Skip to main content

Quarantimes Pt 2

I have heard many times that if something doesn’t sit right with you, you need to dig in further and figure out why. I think that’s how I felt as a high schooler who felt uncomfortable when I saw displaced people living in a community called Nuevo Vida in Nicaragua who were just barely surviving and their kids really did survive on the lunches provided daily by the local church. The lunches changed the community. Kept kids in school, kept families together, brought down teen pregnancy rates (as an adult now realizing the relationship between young girls in need and the ugly truth that they do what they have to in order to survive), it sustained people and gave them glimpses of hope. The lunches didn’t fix every single problem, they still struggled with sickness due to lack of public health and hygienic services, still struggled for jobs. But the simple fact that a meal a day made an impact was obvious. The meals were supplied by Rise Against Hunger (then called Stop Hunger Now) and served by the church/members of the community.
This made a light bulb go off in my head. Nutrition status has a ripple affect. When adequate nutrition is lacking, much of life falls apart. Nutrition casts its net into family structure, sickness, education, livelihood, and the list continues. 

Fast forward ten years and I, now a registered dietitian, am in a health clinic in western rural Uganda watching child after child enter and explain a similar narrative. The mother left or she’s stuck in Congo, the father is dead or a soldier, the grandmother brings in the child - far sicker than they should be, where were they the last 2 months? 4 months? 8 months even? This problem could have been solved much more easily if the child arrived months ago, before total wasting occurred. Before the life looked to be almost leaving their bodies. 
Normally that was my first reaction: judgement. 
And over time it began to sink into my brain that the all of the things in the web of nutrition status affect and are affected by so much of life. 

Maybe the grandmother didn’t know the clinic existed. Maybe she has four of the child’s siblings at home to care for too. Maybe she lives too far and the journey was daunting until it became dire. Maybe the mother just dropped off the child last week before fleeing the family. Maybe the grandmother didn’t even know the child existed because the father never paid a bride price and their marriage wasn’t considered legitimate. It’s all very gray.  Not black and white like my American judgement.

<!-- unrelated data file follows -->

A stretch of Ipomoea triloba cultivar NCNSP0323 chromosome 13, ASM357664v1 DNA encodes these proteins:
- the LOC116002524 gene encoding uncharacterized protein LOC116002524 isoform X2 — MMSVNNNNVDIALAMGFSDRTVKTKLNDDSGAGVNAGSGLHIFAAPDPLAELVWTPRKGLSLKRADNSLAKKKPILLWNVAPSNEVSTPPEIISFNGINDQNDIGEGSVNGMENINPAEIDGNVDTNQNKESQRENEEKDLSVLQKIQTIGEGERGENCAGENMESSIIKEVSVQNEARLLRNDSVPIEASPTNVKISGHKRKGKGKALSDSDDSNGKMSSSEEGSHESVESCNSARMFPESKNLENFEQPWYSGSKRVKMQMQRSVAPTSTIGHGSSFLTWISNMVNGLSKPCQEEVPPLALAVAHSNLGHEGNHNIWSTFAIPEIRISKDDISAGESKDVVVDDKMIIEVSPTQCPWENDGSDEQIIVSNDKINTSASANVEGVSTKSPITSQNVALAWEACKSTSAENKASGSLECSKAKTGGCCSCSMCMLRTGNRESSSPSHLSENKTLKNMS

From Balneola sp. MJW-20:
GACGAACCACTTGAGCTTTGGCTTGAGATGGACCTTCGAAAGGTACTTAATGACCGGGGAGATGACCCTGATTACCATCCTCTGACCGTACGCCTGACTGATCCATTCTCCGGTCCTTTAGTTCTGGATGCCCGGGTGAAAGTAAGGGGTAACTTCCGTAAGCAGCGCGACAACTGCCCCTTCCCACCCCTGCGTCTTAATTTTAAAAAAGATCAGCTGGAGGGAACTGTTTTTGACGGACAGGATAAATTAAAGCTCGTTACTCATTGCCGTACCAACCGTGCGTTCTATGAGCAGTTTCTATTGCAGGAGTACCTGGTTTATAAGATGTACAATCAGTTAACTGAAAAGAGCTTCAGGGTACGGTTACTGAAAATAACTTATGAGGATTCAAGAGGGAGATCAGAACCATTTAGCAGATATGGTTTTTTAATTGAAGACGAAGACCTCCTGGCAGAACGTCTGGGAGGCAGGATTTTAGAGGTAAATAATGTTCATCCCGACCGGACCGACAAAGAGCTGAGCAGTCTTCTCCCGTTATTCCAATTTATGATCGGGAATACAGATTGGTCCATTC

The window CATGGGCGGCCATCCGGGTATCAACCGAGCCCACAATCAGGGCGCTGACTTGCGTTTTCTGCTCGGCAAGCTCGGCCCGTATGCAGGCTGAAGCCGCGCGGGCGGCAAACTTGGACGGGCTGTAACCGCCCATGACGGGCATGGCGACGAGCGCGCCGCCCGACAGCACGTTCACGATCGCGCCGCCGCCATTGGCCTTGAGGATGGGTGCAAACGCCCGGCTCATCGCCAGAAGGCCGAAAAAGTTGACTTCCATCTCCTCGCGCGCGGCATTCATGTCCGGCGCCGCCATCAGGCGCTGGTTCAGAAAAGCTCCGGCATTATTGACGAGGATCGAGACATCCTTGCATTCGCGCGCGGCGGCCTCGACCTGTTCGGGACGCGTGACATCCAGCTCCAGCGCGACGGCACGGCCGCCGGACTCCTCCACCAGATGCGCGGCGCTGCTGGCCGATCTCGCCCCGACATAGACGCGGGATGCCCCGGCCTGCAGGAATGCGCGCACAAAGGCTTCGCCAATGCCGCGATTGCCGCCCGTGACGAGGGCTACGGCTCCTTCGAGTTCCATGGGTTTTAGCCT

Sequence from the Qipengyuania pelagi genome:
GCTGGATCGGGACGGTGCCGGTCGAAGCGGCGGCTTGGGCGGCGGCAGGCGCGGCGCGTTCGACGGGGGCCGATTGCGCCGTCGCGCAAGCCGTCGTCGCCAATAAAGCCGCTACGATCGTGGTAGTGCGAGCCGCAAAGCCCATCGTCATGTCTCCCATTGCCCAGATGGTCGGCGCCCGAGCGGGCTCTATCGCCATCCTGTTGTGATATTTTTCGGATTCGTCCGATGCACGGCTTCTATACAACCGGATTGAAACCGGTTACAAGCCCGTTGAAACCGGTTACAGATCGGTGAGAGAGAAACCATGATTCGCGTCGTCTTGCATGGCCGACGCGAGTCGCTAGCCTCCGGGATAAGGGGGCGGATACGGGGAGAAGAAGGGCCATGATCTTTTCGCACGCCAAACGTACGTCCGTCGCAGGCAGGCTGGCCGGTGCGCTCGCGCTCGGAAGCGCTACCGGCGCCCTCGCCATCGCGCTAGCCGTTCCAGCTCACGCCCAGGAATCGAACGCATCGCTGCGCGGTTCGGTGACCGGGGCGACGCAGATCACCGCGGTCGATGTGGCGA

Just like in my last post- history makes this hard. I don’t have happy words of resolution to end this post. I can say that I helped many kids in Uganda but really I didn’t even make a dent in the huge number of children suffering. 
Actually I just have the news that the unfortunate situation of the world - shut down and lacking in every facet due to a pandemic - is only increasing the numbers of malnutrition cases walking into the doors of health clinics in Bundibugyo.  The hospital is completely out of life saving formula normally provided by UNICEF - nationwide shortage they say. In the meantime our team is supplying our local supplement (ground nut paste with moringa leaves and soy flour). Would you consider giving toward the nutrition fund that purchases these supplements to meet needs? 


Popular posts from this blog

Thoughts on a Year in Review

Somehow we have been here longer than a year. Some days pass quick and others much slower. Currently my weeks consist of three mornings at the hospital and one morning in the outpatient clinic with afternoons full with daily life requirements, team responsibilities, or spending time with local friends. By 1pm as I walk out of the hospital I am typically drained mentally and I consider myself a high energy, extroverted person so that’s really telling of the setting where we work.  Over the last year my brain has spent energy on learning a new language, saying English words in a manner that translates, trying not to totally disregard cultural norms, be alert for the possible Ebola symptoms lurking on the next vomiting patient, pay attention to the increase in solider presence and security, be aware of the needs of the person in front of me but don’t shame them by too obviously helping them. That’s a lot. One or two of those things are a lot. And in less than 6 months my brain will try to…


It seems like the entire world is waiting... for the obvious. For COVID to stop wreaking havoc on lives, plans, closures, and so much more. It seems inevitable that it will come up in every conversation because it has seeped into almost every corner of the globe effecting the lives of billions of people.  Here in Bundibugyo it is no different. Although we have no known cases here in our district, our daily routines have changed. Our back burner thoughts now give more attention to public health concerns and fear of breaking the stringent rules more than ever before.  But still we wait. We wait for the next presidential address. The possible lifting of the ban against public travel. The slow reopen of businesses. The gradual movement back toward normalcy (if it could be called that now or if we even want normal back again). Our 5 week semi lockdown will/may/could end Tuesday but again we wait.  No one likes to wait. But it’s useful. It forces us out of our busyness and into our minds, our b…